How to Tell If Those Fitness Instagrams Are Real

Fitness photographer Lucie Wicker tells us the tricks often used to manipulate progress pics.

While food porn may still reign supreme on Instagram, it’s rivaled by its polar opposite: fit-stagrams, from artsy snaps of your friend’s running sneakers to shots of Gisele being Gisele.

Some fitness pictures, however, have been under fire lately, with many people decrying the tricks used to make shots look falsely impressive. The #30SecondTransformation trend—users post two photos, taken 30 seconds apart, to show how easily shots can be manipulated—is gaining steam, and social media star Essena O’Neill made headlines by exposing the techniques she used to make her pictures look perfect.

“I can see how it would be motivating [for people] to see the ‘after’ and see what they could potentially look like,” says Boston-area fitness photographer Lucie Wicker. “That being said, it could also go the other way and be really discouraging or really damaging, especially if the person did not get to that ‘after’ point in a healthy way.”

But how can you tell if the photos in your feed are aspirational, or too good to be true? We asked Wicker for some tell-tale signs.

1. Check the lighting. A classic trick, Wicker says, is taking “before” shots in terrible lighting, and “after” pictures in gorgeous light. “If people are going for any type of honesty on Instagram, they should also be taking their ‘after’ pictures in at least similar lighting to their ‘before’ pictures,” she says.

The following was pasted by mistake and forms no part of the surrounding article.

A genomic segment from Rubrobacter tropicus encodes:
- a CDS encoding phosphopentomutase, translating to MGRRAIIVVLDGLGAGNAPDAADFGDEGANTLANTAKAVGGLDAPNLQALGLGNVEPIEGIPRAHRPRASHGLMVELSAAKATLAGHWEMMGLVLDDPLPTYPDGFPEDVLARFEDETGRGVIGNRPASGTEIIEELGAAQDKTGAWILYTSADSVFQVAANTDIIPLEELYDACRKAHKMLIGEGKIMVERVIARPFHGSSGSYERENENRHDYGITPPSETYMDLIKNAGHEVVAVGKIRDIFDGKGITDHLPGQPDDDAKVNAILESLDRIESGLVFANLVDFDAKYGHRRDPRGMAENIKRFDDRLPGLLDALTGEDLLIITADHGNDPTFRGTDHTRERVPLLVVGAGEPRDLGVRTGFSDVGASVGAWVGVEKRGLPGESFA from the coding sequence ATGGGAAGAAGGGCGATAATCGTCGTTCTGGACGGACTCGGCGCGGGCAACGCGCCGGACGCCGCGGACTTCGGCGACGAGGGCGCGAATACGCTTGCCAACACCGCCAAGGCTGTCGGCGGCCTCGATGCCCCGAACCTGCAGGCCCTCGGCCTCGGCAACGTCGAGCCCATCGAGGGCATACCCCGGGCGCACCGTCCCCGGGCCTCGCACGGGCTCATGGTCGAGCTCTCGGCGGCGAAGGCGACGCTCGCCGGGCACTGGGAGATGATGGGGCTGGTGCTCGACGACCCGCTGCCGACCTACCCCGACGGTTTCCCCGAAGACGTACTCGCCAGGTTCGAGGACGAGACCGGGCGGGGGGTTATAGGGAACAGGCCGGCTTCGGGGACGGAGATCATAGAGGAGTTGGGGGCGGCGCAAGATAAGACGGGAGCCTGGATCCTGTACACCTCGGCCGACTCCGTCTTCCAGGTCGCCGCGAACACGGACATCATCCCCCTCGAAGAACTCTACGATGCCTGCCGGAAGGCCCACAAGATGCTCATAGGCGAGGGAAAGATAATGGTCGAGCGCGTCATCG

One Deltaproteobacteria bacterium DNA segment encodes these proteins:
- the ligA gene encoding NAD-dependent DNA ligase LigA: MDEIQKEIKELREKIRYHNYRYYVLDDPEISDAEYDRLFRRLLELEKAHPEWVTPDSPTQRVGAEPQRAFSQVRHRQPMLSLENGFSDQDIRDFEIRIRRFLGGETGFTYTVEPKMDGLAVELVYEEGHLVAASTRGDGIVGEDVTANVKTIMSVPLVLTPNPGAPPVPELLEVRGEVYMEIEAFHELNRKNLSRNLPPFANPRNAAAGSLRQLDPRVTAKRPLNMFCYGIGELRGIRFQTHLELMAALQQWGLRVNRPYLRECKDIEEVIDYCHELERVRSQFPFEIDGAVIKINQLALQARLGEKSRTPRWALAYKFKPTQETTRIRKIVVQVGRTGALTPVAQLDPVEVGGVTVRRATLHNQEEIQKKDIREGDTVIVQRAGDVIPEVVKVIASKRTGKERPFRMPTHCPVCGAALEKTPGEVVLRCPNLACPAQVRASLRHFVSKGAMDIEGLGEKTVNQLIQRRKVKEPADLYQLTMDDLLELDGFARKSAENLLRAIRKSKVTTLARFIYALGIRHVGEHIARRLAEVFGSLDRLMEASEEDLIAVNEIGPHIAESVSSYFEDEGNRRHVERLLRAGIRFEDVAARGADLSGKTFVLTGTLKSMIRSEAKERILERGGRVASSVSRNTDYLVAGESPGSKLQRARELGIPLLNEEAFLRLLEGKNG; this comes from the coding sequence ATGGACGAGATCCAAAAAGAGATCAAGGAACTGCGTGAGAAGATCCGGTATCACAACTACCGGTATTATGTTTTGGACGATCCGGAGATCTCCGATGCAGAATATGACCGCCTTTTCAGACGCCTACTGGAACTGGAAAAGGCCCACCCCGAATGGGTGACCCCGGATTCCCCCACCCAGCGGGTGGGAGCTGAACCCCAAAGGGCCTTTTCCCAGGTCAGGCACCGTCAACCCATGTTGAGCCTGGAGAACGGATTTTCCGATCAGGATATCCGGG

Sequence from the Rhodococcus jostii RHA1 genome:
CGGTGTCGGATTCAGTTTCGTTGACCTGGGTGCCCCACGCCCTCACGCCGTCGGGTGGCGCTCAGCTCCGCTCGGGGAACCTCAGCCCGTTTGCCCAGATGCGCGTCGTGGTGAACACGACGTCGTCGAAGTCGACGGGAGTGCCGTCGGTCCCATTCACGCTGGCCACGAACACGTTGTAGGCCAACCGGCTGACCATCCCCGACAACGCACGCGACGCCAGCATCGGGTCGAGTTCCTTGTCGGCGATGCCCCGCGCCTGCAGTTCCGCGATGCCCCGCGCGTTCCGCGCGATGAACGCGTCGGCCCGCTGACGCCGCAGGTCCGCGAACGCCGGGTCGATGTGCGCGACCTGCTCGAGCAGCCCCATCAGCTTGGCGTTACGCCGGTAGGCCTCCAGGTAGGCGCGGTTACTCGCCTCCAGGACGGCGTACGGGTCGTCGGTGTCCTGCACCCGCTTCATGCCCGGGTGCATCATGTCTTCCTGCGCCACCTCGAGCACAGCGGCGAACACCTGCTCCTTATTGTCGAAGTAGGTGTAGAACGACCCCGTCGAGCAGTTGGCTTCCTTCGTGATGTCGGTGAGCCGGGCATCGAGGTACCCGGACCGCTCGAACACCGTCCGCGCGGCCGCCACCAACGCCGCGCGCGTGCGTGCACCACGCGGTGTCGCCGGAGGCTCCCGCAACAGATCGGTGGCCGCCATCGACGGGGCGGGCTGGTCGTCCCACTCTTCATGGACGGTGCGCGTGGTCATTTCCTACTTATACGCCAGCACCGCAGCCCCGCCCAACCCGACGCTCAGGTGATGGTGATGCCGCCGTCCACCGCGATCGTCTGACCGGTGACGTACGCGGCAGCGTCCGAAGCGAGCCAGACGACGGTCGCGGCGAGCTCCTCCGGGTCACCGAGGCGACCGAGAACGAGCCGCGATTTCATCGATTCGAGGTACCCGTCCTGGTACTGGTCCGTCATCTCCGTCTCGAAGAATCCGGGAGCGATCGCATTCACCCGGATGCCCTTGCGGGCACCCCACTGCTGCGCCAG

2. Watch out for angles. “You can take the same picture from a variety of different angles and lose 10 pounds, easily,” Wicker says. Local fitness figure Sarah Dussault exposed that reality when posting pictures of her post-baby body, below.

3. Filters make a difference. As anyone who’s ever posted an Instagram knows, filters can turn a drab photo into a masterpiece. The same goes for fitness shots, Wicker says, so don’t let Valencia fool you.

4. Think about the lens. Something as simple as the width of a lens could totally change how a photo looks, Wicker says. “The wider the lens [like on a phone camera], the more distorted it is,” she explains. “Usually, professional portraits are done with lenses that are more proportionally true.” In other words, a selfie is going to look different than a camera shot.

5. Look for posture differences. Something as simple as slouching in a ‘before’ picture and standing up straight in the ‘after’ version could make a contrast look vast. “Talk about 30-second transformation,” Wicker says.

Wicker emphasizes that fit-stagrams can be good, and that most people who post them are simply looking to highlight achievements and motivate others—it’s just important to remember that not everything on social media is as it seems.

“People feel like there’s body shaming in posting these progress photos, but I don’t think that’s ever really the intention of the person posting them,” she says of her fitness clients. “They’re really hoping to inspire as opposed to discourage.”

A photo posted by Sarah Dussault (@sarahfit) on

A photo posted by Sarah Dussault (@sarahfit) on